We don’t have regular date nights. We have no relatives near us, so most babysitting costs us. We usually just take the boys to the restaurant with us and let the nice people at the next table help us babysit. It’s cheaper for us and gives our new acquaintances a more fulfilling dining experience.
Any favourite anecdotes of your little ones?
Of course, but I’ve already blogged the best of them. The little items that have escaped mention on the blog are things like a few years ago when my oldest wanted to go to the movies to see Diarrhea of a Wimpy Kid.
What is it about fatherhood you love?
There are so many things, but one of my favorites is the sound of my boys’ laughter. I love it when I make them laugh and I love it when they make each other laugh. It’s also great when they make me laugh. They have some pretty good jokes for young pups.
They have some bad jokes too, and sometimes it’s difficult not to laugh at these as well. I do my best to resist this temptation because one of a father’s primary duties is to dissuade his children from the path that leads to third-rate humor.
If there is anything about fatherhood you dislike, what would it be?
The thing that annoys me most is probably not having time to tackle routine tasks in anything like a prompt manner. It’s hard to mow the lawn when you are alone with a two-year-old and an infant. My wife and I both have to be home for this kind of work to get done, and then we have to compete for time to do our work. Imagine: a competition to see who gets to do chores! Forget about date nights; I need a babysitter so I can shovel the sidewalk.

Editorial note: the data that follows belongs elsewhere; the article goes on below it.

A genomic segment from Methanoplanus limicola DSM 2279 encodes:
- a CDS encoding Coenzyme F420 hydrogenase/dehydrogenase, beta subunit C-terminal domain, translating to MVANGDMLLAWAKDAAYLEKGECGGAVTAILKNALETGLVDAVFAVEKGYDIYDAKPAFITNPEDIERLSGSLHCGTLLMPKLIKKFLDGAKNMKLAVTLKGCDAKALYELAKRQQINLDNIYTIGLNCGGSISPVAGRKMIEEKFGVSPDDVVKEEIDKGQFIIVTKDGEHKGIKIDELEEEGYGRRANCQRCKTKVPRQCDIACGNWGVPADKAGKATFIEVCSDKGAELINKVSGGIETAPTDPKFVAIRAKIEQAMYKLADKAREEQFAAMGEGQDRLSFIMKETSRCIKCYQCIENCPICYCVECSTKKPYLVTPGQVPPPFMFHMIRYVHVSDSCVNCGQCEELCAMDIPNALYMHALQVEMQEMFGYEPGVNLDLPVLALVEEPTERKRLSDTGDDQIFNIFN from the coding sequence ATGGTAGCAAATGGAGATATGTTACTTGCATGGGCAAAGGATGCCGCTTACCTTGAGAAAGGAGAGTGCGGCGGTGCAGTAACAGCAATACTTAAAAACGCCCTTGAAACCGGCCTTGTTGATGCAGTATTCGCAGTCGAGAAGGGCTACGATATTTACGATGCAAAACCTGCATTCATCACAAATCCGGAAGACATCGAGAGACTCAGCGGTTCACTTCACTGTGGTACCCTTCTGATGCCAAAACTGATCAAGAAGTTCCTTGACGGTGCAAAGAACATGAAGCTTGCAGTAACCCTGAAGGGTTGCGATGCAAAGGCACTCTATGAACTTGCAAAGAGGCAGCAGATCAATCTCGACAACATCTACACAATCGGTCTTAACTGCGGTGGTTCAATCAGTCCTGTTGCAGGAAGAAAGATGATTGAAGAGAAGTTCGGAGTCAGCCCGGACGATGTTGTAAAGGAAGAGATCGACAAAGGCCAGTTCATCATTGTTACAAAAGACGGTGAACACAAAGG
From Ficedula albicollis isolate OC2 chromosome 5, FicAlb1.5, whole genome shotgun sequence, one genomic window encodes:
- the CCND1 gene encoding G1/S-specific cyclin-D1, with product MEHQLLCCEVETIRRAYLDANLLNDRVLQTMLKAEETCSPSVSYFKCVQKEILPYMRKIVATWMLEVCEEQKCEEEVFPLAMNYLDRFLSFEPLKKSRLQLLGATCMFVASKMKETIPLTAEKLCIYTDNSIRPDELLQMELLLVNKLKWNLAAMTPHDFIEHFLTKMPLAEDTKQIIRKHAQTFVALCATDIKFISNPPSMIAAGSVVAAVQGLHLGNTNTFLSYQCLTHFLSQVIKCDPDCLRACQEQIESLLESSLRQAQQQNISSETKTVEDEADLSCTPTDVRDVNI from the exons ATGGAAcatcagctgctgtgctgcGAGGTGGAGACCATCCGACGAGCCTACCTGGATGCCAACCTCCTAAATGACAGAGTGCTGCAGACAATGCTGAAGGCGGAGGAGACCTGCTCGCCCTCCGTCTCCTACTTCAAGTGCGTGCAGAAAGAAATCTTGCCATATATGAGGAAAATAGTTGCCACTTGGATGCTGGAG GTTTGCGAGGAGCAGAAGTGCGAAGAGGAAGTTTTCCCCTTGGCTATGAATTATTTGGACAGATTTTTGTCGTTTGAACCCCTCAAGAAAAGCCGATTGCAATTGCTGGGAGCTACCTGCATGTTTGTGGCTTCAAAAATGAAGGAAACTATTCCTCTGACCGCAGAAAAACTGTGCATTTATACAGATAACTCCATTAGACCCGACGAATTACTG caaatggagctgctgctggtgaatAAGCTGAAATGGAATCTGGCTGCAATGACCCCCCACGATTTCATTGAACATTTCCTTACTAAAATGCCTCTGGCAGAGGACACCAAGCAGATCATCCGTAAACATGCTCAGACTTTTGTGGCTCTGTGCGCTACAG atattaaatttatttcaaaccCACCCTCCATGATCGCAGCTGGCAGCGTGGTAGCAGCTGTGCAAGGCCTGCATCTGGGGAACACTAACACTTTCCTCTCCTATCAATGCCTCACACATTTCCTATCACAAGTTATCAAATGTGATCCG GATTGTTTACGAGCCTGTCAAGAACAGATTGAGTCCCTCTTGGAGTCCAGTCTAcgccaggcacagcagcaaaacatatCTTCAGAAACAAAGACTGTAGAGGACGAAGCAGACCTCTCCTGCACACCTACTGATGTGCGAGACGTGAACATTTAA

I also don’t like having to hide all of my best sweets until after the kids are asleep. I’m too old to be eating cupcakes at all hours of the night.
If you were given the chance to be a stay-at-home-Dad would you take it?
I already do this part time, and that’s plenty. Maybe when the baby is a little older I’d be more willing, but merely keeping track of the whereabouts of an active crawler for eight hours straight saps all my strength. Plus, there aren’t many daytime sports on TV during the week.
When they are all old enough to be away at school all day, I would definitely reconsider my answer.
Best Advice you’ve ever received about Fatherhood?
“Let them eat cake!” Okay, so she wasn’t necessarily talking about parenthood specifically, but it’s still useful fathering advice on many different levels.
If you can give yourself advice before becoming a Dad, what would it be?
If you’re going to nap on the couch, lie on your stomach or wear a cup.
Don’t waste more than 10 seconds searching for a pair of matching baby socks.
Thank you so much Scott!
Now if you’ve liked what you’ve read here, head over to Snoozing on the sofa for more of Scott’s ramblings on fatherhood.
He also has another blog where he talks more about his work as a writer and other non-parenthood related topics.
And of course, click here if you’ve missed last month’s chat with a mum.